3 ways to keep your house draft-free all year round


We normally just associate drafts with winter, but that cold air wafting around in December is a telltale sign that you should be doing a bit of quick and easy maintenance that you will be feeling the benefit of all year round, especially when it comes to paying for your energy bills.

Don’t be panicked by the home maintenance reference either. It won’t take long to grab items to do this, and the one job that might need a bit of professional attention can be left to the experts (more on that in a minute).

First up, you’ll need some silicone caulking and some foam sealant. You’ll be able to pick these up quite easily or just order them online. While you’re doing that, you’ll also need a candle, and then you can get started.

As there is no draft-hunter 101 manual anywhere, and where drafts occur can depend on how old your home is, its style, and obviously how well it was built, here are some places where most homes will have drafts creeping in:

#1 Window frames (even if you replaced the windows)

If you think those shiny new windows solved your draft problems, then you might be in for a shock. Yes, those windows are excellent, but if your home is quite old, then the standard size frames won’t be an exact fit, which can lead to drafts. However, if you caulk around the frames you’ll solve that problem.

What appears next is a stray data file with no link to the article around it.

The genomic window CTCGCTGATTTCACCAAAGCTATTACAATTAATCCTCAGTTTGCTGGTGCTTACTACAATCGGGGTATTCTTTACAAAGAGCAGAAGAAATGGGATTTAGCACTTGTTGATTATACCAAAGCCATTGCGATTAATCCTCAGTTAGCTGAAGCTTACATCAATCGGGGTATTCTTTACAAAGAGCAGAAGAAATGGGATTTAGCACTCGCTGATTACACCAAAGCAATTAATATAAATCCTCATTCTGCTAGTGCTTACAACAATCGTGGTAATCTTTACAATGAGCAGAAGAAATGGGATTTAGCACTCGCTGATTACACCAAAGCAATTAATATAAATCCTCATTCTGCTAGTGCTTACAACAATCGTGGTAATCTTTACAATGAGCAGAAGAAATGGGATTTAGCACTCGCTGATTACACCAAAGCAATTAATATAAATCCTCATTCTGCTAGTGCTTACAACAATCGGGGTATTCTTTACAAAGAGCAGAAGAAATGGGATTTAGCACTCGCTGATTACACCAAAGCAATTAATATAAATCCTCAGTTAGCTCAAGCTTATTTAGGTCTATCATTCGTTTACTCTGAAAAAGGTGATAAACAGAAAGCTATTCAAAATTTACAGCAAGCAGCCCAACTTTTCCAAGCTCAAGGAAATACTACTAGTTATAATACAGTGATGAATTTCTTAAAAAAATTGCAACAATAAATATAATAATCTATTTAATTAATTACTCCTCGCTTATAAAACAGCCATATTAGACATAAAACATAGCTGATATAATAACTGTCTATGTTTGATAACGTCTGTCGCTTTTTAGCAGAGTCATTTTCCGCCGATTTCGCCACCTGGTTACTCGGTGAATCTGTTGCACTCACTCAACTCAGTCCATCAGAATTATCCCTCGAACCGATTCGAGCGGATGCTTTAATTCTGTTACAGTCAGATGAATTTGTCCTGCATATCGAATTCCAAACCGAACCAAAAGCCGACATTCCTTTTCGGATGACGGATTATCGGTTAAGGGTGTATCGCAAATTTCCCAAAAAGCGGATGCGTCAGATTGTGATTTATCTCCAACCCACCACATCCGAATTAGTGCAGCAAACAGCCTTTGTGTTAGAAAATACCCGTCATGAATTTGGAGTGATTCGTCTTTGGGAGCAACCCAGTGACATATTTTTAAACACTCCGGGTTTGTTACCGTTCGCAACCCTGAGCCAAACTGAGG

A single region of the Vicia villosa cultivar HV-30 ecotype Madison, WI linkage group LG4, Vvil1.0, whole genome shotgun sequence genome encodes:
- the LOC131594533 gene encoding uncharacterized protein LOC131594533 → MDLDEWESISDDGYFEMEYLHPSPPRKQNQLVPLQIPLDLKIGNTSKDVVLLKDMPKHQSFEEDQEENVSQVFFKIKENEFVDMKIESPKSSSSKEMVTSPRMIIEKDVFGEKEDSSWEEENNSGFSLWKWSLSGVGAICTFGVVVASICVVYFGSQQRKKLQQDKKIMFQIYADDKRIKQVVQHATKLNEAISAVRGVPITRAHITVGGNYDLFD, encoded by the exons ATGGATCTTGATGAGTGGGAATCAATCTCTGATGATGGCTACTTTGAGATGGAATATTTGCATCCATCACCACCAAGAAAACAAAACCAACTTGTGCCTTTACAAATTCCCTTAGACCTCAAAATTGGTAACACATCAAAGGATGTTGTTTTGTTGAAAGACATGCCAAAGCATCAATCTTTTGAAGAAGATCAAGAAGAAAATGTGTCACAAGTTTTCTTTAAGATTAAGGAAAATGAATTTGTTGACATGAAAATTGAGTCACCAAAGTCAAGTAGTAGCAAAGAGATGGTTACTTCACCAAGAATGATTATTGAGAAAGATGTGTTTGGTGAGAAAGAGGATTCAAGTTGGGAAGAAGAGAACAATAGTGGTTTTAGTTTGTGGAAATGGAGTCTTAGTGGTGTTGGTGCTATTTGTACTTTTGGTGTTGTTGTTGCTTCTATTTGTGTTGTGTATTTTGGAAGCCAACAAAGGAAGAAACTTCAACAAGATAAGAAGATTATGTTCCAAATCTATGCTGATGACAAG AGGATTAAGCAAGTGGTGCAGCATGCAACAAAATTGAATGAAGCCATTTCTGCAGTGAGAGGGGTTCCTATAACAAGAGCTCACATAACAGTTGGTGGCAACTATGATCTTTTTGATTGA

#2 Your AC vents

They are supposed to let air circulate but not let cold air in when it’s not needed. If this is happening, you’ll need to get a reliable local company like oak heating cooling and plumbing in Texas to check it’s nothing serious before investing in some covers.

#3 The door (or hatch) to your attic

Another less obvious one, as you might think (like your windows) that you’ve already got it covered (or at least insulated). Yes, you’ve almost certainly had your attic insulated, but that leaves the hatch and the gaps all around where it probably doesn’t fit as it should. To stop the air coming in and the heat going out, you should insulate the back of the hatch and seal around any of the bigger gaps.

Check your work (and other problems)

Now it’s time to check your work. This can’t always be done straight away as caulk can shrink slightly as it dries, but in a day or two, it’s time to see if it’s solved the problem (it’s also why you’ll need the candle). Unless the draft is pretty strong, you can’t always feel it – however, lighting a candle and putting it next to the area (though not too closely, for obvious reasons) will show if any drafts are still coming in.

This is also a good tactic for detecting drafts coming in via your electrical outlets and around your doorframes. If you do find any here, then it’s time to get that caulking out again.